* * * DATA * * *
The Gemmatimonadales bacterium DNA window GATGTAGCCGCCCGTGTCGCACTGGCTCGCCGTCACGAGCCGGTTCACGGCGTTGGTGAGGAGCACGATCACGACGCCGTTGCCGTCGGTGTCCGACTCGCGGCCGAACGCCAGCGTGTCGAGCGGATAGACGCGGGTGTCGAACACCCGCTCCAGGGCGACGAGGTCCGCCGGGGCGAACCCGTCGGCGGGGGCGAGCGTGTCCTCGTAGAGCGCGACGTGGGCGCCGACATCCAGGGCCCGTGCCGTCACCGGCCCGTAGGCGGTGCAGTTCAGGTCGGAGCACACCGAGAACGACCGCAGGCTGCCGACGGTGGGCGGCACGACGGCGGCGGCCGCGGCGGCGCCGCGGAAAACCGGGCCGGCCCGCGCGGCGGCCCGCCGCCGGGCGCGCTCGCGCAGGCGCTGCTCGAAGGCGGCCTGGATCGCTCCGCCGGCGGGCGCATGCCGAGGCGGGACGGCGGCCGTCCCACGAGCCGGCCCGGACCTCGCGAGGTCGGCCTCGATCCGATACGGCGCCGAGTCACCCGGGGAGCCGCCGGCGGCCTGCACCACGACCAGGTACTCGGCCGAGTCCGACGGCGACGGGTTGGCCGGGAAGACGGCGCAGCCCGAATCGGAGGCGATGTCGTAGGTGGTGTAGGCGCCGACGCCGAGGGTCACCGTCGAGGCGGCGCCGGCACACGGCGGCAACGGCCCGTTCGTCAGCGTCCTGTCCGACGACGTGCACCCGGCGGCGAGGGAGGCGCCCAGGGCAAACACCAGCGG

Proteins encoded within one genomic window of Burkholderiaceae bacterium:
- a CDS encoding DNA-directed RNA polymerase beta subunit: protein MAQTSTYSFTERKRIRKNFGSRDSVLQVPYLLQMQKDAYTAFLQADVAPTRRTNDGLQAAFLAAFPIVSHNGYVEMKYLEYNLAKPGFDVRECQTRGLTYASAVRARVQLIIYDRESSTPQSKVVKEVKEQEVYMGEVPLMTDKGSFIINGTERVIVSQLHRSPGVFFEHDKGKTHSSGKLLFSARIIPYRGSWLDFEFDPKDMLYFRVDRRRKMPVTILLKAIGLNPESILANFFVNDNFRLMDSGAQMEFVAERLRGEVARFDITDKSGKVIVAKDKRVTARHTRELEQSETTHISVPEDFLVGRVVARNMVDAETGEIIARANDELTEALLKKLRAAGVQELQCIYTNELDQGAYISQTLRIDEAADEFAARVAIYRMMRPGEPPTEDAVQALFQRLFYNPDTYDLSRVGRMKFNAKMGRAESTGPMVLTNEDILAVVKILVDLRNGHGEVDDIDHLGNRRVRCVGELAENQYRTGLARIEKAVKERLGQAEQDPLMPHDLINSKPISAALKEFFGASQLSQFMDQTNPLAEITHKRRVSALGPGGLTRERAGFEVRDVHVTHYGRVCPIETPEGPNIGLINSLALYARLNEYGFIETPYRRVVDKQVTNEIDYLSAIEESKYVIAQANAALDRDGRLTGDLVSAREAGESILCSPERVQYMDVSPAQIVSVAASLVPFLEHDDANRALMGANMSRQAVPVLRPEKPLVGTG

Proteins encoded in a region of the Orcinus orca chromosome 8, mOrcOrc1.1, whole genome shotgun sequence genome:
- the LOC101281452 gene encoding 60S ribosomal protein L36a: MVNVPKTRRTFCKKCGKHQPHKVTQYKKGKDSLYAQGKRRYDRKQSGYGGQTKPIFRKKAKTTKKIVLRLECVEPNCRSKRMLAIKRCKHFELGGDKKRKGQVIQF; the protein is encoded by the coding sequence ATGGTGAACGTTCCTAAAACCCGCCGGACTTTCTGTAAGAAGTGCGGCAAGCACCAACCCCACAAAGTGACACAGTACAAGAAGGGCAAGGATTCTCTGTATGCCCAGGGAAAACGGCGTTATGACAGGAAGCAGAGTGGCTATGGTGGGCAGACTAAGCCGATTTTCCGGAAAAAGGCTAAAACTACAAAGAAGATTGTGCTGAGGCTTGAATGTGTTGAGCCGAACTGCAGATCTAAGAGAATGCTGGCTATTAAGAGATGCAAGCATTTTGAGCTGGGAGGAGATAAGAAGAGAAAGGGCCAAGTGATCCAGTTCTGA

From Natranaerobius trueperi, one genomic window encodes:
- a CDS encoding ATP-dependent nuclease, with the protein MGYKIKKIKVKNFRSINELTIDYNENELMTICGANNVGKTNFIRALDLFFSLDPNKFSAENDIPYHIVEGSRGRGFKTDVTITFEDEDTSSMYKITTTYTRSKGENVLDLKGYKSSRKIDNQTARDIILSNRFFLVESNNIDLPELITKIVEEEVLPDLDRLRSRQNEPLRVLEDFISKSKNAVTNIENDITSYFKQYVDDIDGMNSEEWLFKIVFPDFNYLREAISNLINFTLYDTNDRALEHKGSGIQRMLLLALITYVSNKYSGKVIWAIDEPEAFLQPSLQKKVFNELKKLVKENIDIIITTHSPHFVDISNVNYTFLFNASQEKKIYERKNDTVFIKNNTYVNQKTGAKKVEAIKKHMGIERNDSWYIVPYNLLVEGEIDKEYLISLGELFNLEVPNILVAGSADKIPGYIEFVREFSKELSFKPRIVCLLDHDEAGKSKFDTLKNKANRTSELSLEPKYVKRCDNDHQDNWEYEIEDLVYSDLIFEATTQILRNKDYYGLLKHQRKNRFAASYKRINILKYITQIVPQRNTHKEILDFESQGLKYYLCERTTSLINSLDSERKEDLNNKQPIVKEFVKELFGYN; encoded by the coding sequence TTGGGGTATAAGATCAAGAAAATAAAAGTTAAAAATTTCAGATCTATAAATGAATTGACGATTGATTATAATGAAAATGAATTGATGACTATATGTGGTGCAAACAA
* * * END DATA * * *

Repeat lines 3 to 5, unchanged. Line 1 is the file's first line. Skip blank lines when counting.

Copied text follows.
- a CDS encoding DNA-directed RNA polymerase beta subunit: protein MAQTSTYSFTERKRIRKNFGSRDSVLQVPYLLQMQKDAYTAFLQADVAPTRRTNDGLQAAFLAAFPIVSHNGYVEMKYLEYNLAKPGFDVRECQTRGLTYASAVRARVQLIIYDRESSTPQSKVVKEVKEQEVYMGEVPLMTDKGSFIINGTERVIVSQLHRSPGVFFEHDKGKTHSSGKLLFSARIIPYRGSWLDFEFDPKDMLYFRVDRRRKMPVTILLKAIGLNPESILANFFVNDNFRLMDSGAQMEFVAERLRGEVARFDITDKSGKVIVAKDKRVTARHTRELEQSETTHISVPEDFLVGRVVARNMVDAETGEIIARANDELTEALLKKLRAAGVQELQCIYTNELDQGAYISQTLRIDEAADEFAARVAIYRMMRPGEPPTEDAVQALFQRLFYNPDTYDLSRVGRMKFNAKMGRAESTGPMVLTNEDILAVVKILVDLRNGHGEVDDIDHLGNRRVRCVGELAENQYRTGLARIEKAVKERLGQAEQDPLMPHDLINSKPISAALKEFFGASQLSQFMDQTNPLAEITHKRRVSALGPGGLTRERAGFEVRDVHVTHYGRVCPIETPEGPNIGLINSLALYARLNEYGFIETPYRRVVDKQVTNEIDYLSAIEESKYVIAQANAALDRDGRLTGDLVSAREAGESILCSPERVQYMDVSPAQIVSVAASLVPFLEHDDANRALMGANMSRQAVPVLRPEKPLVGTG

Proteins encoded in a region of the Orcinus orca chromosome 8, mOrcOrc1.1, whole genome shotgun sequence genome:
- the LOC101281452 gene encoding 60S ribosomal protein L36a: MVNVPKTRRTFCKKCGKHQPHKVTQYKKGKDSLYAQGKRRYDRKQSGYGGQTKPIFRKKAKTTKKIVLRLECVEPNCRSKRMLAIKRCKHFELGGDKKRKGQVIQF; the protein is encoded by the coding sequence ATGGTGAACGTTCCTAAAACCCGCCGGACTTTCTGTAAGAAGTGCGGCAAGCACCAACCCCACAAAGTGACACAGTACAAGAAGGGCAAGGATTCTCTGTATGCCCAGGGAAAACGGCGTTATGACAGGAAGCAGAGTGGCTATGGTGGGCAGACTAAGCCGATTTTCCGGAAAAAGGCTAAAACTACAAAGAAGATTGTGCTGAGGCTTGAATGTGTTGAGCCGAACTGCAGATCTAAGAGAATGCTGGCTATTAAGAGATGCAAGCATTTTGAGCTGGGAGGAGATAAGAAGAGAAAGGGCCAAGTGATCCAGTTCTGA